Saturday, June 02, 2007

Brad Mourns the Early End after a Promising Start
of applied lefty evolutionary economics
which occurred, for some strange reason, at about the time he and Larry Summers moved to Washington.

I had hopes thirty years ago that evolutionary game theory and related ideas could be used to reformulate ideas in the New Industrial State and the General Theory in ways that would have more rhetorical force within economics. Building on Larry Summers's key insights that markets are dominated not by the rational but by the wealthy, that rational individuals maximize expected utility while wealthy individuals maximize expected wealth, and that risk drives a wedge between those two allowed us to achieve some success in mathing-up some ideas in the "State of Long-Term Expectation" chapter of the General Theory:

J. Bradford DeLong, Andrei Shleifer, Lawrence H. Summers, and Robert J. Waldmann (1990), "Noise Trader Risk in Financial Markets," Journal of Political Economy 98: 4 (August 1990), pp. 703-738

But I was never able to get any farther in that research program.

June 01, 2007 at 10:55 AM in Current Affairs, Economics: Economists, Economics: Finance, Economics: Macro, Sorting: Front Page, Sorting: Things of Enduring Value | Permalink | Co

Uhm Brad 30 years ago, you were in High School (good thing he doesn't claim all agents have rational expectations).

ON a slightly constructive note, Elisabetta Addis and I did attempt to correct a standard use of pseudo evolutionary arguments in favor of laissez faire here

Market Selection of Discriminators

Elisabetta Addis and Robert Waldmann

Università di Sassari and
Universit√† di Roma “Tor Vergata”

If employers derive positive utility from employing workers of some type, and are self employed owner-managers of small firms, then market selection can increase, rather than eliminate, discrimination due to taste.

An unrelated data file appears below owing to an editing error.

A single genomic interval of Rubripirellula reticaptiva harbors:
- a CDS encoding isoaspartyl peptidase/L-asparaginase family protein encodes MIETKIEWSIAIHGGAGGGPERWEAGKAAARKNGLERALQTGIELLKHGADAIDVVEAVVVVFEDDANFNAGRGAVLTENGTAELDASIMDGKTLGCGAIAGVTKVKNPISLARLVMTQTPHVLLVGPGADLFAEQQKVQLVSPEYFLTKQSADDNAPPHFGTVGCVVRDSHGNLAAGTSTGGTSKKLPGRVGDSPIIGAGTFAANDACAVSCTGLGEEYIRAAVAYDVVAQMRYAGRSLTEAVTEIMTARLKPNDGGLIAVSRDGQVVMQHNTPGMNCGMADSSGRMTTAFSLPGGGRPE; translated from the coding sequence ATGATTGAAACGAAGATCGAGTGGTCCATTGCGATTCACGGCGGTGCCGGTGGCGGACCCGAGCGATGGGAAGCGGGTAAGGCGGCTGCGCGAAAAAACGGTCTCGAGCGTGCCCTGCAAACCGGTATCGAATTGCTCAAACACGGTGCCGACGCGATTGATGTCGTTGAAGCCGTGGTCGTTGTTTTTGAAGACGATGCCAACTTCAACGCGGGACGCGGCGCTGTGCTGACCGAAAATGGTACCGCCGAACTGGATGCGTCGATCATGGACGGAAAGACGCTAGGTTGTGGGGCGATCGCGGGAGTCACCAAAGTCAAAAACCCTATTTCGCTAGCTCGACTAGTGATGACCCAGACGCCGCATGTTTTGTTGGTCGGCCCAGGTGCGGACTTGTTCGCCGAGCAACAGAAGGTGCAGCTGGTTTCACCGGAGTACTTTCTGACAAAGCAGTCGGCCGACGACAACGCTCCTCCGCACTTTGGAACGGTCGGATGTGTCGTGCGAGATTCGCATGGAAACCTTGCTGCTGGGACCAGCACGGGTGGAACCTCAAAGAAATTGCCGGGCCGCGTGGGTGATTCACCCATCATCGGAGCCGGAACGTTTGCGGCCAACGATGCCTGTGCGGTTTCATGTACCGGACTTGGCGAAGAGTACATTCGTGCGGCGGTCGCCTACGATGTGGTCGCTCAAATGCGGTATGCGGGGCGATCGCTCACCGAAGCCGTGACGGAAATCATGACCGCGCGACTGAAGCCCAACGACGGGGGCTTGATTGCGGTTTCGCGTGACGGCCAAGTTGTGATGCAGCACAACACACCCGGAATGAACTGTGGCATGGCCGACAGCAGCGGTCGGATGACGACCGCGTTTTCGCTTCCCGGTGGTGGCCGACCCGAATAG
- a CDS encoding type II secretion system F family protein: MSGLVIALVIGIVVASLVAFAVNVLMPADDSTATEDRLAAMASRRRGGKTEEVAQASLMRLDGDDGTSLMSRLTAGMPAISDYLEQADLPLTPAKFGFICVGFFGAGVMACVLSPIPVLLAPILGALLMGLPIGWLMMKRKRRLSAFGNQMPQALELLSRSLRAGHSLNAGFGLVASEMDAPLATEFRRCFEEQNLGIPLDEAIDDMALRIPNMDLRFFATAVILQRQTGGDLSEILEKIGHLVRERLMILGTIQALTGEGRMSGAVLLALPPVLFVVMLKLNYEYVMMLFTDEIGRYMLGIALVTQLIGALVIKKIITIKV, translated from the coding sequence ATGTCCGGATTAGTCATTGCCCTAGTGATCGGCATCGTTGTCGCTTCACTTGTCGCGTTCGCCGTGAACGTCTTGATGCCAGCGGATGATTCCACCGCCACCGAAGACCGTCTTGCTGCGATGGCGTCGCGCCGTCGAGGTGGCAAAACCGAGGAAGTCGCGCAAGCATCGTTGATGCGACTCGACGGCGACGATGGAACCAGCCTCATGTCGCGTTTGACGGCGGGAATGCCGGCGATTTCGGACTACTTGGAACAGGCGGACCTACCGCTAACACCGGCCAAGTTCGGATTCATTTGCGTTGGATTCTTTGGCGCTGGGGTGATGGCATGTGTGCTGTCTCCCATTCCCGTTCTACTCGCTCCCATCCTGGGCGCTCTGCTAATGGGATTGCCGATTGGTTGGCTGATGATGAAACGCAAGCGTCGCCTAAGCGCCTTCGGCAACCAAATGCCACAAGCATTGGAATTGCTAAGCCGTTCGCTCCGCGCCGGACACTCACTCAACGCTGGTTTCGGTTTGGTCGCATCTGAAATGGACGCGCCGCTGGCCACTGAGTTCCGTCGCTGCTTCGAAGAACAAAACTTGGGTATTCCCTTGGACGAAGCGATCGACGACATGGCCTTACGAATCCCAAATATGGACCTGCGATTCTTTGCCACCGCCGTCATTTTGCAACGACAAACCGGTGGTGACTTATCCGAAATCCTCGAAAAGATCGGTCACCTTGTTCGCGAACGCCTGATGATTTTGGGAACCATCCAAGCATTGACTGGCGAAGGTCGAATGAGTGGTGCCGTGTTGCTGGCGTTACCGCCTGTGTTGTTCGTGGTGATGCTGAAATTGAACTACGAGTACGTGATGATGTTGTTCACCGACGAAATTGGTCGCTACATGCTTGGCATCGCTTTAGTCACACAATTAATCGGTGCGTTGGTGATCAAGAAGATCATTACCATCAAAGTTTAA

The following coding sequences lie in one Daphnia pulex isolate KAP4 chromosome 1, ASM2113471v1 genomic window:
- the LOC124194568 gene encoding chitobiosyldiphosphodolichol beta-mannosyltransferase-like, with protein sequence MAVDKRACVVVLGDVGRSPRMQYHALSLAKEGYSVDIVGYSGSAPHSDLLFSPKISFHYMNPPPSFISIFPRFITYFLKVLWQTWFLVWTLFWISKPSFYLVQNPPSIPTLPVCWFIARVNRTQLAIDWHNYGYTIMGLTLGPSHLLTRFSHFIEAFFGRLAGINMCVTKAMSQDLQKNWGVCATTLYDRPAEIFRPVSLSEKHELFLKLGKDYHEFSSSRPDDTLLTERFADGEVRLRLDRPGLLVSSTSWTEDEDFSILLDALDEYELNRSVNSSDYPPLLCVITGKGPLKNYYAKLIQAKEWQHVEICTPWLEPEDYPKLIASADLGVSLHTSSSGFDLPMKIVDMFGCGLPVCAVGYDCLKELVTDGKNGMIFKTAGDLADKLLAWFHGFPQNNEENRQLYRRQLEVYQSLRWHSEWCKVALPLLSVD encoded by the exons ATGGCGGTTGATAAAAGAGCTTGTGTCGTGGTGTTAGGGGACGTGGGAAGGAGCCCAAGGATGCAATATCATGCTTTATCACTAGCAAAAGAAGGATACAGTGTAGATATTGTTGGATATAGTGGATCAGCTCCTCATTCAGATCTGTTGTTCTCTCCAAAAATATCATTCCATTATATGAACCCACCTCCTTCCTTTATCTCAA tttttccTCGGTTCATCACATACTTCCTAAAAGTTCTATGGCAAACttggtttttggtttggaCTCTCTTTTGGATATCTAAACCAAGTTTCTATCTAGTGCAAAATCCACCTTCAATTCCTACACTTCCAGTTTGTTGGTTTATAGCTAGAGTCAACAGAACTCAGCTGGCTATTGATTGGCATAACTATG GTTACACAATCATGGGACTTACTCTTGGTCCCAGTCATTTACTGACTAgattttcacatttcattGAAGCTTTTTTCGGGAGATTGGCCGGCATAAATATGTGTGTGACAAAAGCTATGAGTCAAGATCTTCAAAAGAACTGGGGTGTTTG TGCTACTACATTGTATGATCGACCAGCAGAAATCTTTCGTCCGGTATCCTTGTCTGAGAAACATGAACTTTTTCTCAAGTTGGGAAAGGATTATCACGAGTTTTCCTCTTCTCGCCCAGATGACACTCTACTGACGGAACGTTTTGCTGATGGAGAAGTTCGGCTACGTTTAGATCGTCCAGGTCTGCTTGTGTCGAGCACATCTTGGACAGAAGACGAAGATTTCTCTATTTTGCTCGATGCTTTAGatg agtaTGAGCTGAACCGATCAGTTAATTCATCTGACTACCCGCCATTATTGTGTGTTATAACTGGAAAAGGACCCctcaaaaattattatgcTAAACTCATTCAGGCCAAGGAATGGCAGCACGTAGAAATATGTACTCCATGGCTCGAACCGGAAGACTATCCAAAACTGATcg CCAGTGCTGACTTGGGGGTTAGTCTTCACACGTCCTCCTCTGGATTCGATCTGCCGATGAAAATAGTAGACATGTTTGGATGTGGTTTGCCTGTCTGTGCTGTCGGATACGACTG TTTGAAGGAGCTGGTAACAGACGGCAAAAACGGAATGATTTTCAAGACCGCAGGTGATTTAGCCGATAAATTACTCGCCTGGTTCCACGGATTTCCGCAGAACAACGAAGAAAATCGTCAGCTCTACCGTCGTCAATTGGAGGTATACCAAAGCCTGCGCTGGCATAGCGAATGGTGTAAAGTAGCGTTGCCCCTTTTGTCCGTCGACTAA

*.pdf file available in an e-mail box somewhere.

It was rejected based on a referee report by a referee who was sure the result was wrong and could not give a coherent argument as to why.

So what happened to DeLong and Summers in DC ?

I think this partly fits Atrios's argument that economists are open to all sorts of heterodoxy in economic research but fall back to economics 101 the instant they start talking to non-economists (Larry Katz yes Larry Katz objected that Al Gore refused to "think like an economist). Not to mention Brad's argument that Paul Krugman has spent most of his academic career finding exceptions to the rule that protection is bad for the protecting country and had (at the time which was *not* 30 years ago) spent most of his career in public advocacy arguing that protection is bad for the protecting country. Perhaps most tellingly, in his first column on the California energy crisis, when he explained that capping the price can cause increased supply if competition is imperfect he warned that the argument was dangerous and not to be over used (bet he thought twice before sharing it with NY Times readers).

It is also important that D, S, S & W are strongly contrarian. In DC Summers debated non economists, at Harvard Andrei Shleifer sure wasn't at Chicago and at Berkeley, well someone had to escape into cyber space to be reliably on the left (cyberspace has since moved left fast wonder where he will go next ?).

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